The Zen of Public Relations

By Andrew Waber (@LetsPercolate)

Public Relations and Buddhist theory are not necessarily two concepts one would expect to see side-by-side, but it’s not as outlandish as one may think.

One of my favorite books I read in college was Thich Nhat Hanh’s Miracle of Mindfulness.  Nhat Hanh has been a prominent Buddhist figure since the sixties, having traveled to America to speak out against the Vietnam War, and in 1967 Nhat Hanh was nominated by Martin Luther King Jr. for the Nobel Peace Prize.  In Nhat Hanh’s Miracle of Mindfulness, he gives a primer on several Buddhist concepts for the Western reader and, among other topics, explores two particular aspects of Buddhist theory; impermanence and interdependence, both of which are part of living a life “free from suffering.”

Now, I admit that Nhat Hanh was most likely not thinking about public relations when he wrote Miracle of Mindfulness – however, these  two concepts, which were formed at the onset of Buddhism, can be applied to the practice of PR.  Hear me out…

Buddhist concept #1: Impermanence –Nhat Hanh said: “Nothing remains the same for two consecutive moments… Without impermanence, life is not possible. How can we transform our suffering if things are not impermanent? How can our daughter grow up into a beautiful young lady? How can the situation in the world improve? We need impermanence for social justice and for hope.”

What does this mean for PR? Much of what we do as PR pros is time-sensitive. From crafting pitches to distributing press releases, a PR pro’s work should be viewed through this window of impermanence.  Something may be relevant for one week, one month, maybe even a year, but all initial news pegs or trends will eventually lose their relevance, regardless of their “evergreen” quality. Within the world of PR, the smartest professionals are those who are constantly sourcing ideas, searching for new angles and trends, and thinking critically about their client’s ever-evolving industry.

For example, solid pitches require real-time tweaks in order to make them relevant for a specific reporter, publication, or time of year.  One must consider the changing nature of source and subject and “think liquid” – because pitches and ideas should never be set in stone.

Buddhist concept #2: Interdependence – Nhat Hanh gives this example of a piece of paper: “Without sunshine, the forest cannot grow.  In fact, nothing can grow without sunshine.  And so, we know that the sunshine is also in this sheet of paper. If we continue to look, we can see the logger who cut the tree and brought it to the mill to be transformed into paper. We know that the logger cannot exist without his daily bread, and therefore the wheat that became his bread is also in this sheet of paper. When we look at a sheet of paper, it is part of our perception…We cannot point out one thing that is not here…  Everything co-exists with this sheet of paper.”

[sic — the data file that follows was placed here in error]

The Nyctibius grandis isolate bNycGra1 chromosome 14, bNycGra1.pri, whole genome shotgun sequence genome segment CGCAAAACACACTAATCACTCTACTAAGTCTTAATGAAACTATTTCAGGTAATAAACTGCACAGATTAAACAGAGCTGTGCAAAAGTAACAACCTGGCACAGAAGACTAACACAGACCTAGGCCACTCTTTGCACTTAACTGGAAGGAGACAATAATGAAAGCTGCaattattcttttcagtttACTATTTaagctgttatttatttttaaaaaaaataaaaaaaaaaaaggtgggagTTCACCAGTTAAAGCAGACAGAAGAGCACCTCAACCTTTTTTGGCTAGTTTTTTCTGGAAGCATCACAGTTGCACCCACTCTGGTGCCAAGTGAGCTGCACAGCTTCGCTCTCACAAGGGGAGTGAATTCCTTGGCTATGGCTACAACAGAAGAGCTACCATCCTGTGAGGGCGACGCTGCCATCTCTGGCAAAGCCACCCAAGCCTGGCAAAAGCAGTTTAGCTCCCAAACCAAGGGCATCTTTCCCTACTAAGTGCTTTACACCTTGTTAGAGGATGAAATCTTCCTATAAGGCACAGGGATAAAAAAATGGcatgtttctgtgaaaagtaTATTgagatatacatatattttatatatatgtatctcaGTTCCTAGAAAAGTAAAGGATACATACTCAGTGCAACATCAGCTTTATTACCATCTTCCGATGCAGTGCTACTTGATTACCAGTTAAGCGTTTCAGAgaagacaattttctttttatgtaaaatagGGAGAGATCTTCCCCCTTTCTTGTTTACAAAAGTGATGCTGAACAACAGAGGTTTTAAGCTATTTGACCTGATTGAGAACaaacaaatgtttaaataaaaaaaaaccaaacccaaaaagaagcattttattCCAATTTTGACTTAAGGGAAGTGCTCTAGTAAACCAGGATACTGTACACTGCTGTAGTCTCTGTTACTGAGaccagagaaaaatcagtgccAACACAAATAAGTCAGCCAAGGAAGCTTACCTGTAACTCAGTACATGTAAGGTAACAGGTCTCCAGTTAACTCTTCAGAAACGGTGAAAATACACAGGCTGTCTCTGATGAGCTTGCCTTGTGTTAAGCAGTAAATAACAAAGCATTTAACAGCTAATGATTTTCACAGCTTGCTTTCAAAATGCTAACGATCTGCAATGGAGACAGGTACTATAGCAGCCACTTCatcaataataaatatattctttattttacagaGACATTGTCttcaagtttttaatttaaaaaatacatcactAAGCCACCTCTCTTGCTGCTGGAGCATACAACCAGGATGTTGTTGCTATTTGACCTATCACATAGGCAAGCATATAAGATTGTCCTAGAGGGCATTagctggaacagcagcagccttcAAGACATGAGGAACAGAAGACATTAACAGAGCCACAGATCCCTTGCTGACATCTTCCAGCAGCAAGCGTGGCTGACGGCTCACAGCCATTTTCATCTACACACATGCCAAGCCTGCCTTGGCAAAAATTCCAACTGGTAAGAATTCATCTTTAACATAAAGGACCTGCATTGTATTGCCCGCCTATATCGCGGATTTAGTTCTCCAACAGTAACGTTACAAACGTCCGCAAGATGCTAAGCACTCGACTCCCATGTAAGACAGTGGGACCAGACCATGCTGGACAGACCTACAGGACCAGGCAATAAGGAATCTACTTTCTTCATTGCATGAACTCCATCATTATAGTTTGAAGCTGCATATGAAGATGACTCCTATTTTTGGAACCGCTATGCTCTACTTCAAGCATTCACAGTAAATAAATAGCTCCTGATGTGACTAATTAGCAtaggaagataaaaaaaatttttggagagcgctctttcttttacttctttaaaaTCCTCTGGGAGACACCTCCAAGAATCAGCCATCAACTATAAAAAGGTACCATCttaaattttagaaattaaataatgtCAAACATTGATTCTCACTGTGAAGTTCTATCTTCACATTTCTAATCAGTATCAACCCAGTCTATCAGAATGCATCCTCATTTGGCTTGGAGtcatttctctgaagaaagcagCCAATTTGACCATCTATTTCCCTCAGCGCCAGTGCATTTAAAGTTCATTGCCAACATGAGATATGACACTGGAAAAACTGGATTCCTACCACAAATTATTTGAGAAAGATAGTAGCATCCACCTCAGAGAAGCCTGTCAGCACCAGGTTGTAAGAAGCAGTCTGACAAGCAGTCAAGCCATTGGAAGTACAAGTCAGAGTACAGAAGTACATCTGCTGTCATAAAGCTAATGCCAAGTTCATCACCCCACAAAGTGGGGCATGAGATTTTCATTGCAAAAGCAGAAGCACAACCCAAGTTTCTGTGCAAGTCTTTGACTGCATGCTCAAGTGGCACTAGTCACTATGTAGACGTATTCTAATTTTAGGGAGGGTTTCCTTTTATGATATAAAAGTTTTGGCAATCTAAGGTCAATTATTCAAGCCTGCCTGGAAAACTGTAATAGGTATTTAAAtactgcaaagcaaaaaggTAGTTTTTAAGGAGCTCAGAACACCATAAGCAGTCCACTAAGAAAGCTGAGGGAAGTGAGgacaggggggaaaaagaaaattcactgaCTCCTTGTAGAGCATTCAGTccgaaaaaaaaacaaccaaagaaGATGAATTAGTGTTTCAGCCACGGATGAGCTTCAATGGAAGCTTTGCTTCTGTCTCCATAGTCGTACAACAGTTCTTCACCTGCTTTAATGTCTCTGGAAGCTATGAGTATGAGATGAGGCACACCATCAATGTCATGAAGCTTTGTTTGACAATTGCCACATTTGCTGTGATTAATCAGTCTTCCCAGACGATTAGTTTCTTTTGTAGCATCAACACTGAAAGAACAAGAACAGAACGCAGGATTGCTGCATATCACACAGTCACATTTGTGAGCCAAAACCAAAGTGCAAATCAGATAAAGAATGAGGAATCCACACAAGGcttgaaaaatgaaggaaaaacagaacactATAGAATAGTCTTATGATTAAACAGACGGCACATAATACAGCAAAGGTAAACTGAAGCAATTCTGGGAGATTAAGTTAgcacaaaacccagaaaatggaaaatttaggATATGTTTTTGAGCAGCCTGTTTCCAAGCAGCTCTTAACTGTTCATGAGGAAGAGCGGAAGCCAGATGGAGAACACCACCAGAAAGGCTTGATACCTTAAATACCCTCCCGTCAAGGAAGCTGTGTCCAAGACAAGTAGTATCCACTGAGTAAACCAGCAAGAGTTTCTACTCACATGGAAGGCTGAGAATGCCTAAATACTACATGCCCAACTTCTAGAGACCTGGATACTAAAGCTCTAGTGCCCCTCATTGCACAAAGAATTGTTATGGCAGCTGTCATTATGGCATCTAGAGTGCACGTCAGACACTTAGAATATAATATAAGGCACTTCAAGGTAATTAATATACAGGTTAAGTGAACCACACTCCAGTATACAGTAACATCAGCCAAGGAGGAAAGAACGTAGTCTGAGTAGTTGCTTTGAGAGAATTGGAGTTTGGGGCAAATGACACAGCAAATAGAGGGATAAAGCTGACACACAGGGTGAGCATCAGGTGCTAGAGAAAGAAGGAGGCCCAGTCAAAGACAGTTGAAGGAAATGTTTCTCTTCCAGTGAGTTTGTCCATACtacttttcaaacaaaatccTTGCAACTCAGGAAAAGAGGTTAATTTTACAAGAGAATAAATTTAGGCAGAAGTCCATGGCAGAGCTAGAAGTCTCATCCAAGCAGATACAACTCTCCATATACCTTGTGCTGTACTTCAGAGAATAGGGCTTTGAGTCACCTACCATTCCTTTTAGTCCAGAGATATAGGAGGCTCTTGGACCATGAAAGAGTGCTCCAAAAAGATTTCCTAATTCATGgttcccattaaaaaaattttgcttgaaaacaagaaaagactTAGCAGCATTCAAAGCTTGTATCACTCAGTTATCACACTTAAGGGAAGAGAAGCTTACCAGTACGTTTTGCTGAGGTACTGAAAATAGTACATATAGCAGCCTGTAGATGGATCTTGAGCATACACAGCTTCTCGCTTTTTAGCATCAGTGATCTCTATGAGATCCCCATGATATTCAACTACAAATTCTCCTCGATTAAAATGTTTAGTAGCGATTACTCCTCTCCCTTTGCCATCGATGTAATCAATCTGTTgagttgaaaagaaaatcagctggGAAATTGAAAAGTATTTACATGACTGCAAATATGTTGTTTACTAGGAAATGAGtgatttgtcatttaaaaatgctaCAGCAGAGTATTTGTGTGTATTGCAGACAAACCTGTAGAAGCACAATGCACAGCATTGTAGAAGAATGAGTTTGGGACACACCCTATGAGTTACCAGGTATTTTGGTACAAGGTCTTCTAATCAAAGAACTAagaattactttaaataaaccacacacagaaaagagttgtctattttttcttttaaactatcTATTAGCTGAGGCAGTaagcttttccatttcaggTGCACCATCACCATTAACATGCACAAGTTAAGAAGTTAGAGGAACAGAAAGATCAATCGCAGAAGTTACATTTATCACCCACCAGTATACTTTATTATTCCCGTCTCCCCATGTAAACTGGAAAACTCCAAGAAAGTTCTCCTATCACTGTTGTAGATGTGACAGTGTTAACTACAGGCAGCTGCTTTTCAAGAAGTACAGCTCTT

What does this mean for PR? When working with your clients, above all: understand their business, the competitive landscape and the client’s near-term and long-term priorities/objectives.  To be able to identify industry/competitive trends, it is imperative to know how the current landscape was shaped.

Another example – in reaching out to media, including reporters and bloggers, the concept of interdependence can also be applied to the PR mantra, “know the person before the pitch.” Read up on a selected target’s past writing, and get a sense for their methodology in drawing readers, their target audience, their editorial pressures, etc.

And PR isn’t the only profession being attached to Buddhist theory. A Japanese monk,  “MC Happiness,” is spreading his funkified dharma all over the land of the Rising Sun.  Word up!

4 Responses to “The Zen of Public Relations”

  1. 1 Albert Maruggi September 1, 2010 at 7:57 pm

    Let’s just say the similarity between me and Buddha begins and probably ends at our waistline. However here are some Maruggisms after 25 years of communications work and 20 years of parenting.

    1) Everything is temporary, I kept telling my self this when our five children would get up in the middle of the night crying.

    2) What goes around comes around. If you have sought to be a lasting part of your profession, your commitment will be recognized.

    3) Nothing is a good or as bad as it seems. In our profession some believe you must shout the loudest, make the boldest claims, to gain attention. In some cases, that has short-term success. However, in the long-term, the discussion, the issues, the debate has many twists and turns. Being there to provide a balanced perspective has a career’s worth of benefits.

    all the best to your readers.

  2. 2 SHIFT Staff September 1, 2010 at 8:14 pm

    This is great! Thanks, Albert.

  3. 3 Jules Zunich September 2, 2010 at 5:48 pm

    Great post on a very important subject, as most practitioners are feeling more stress and pressure in this crisis-celebrity-24 hour news filled world. I loved the book LESS by Marc Lesser on the same topic – accomplishing more by doing less – where he talks a lot about mindfulness in the work place. Our lives are not separated by work stress and home relaxation: clarity and balance should be represented in all that we do, including our media relations and client work.

  4. 4 Kimberly January 13, 2012 at 8:15 am

    I really enjoy this article! I was just thinking about combining those 2 aspects together today. Glad to see it in writing!

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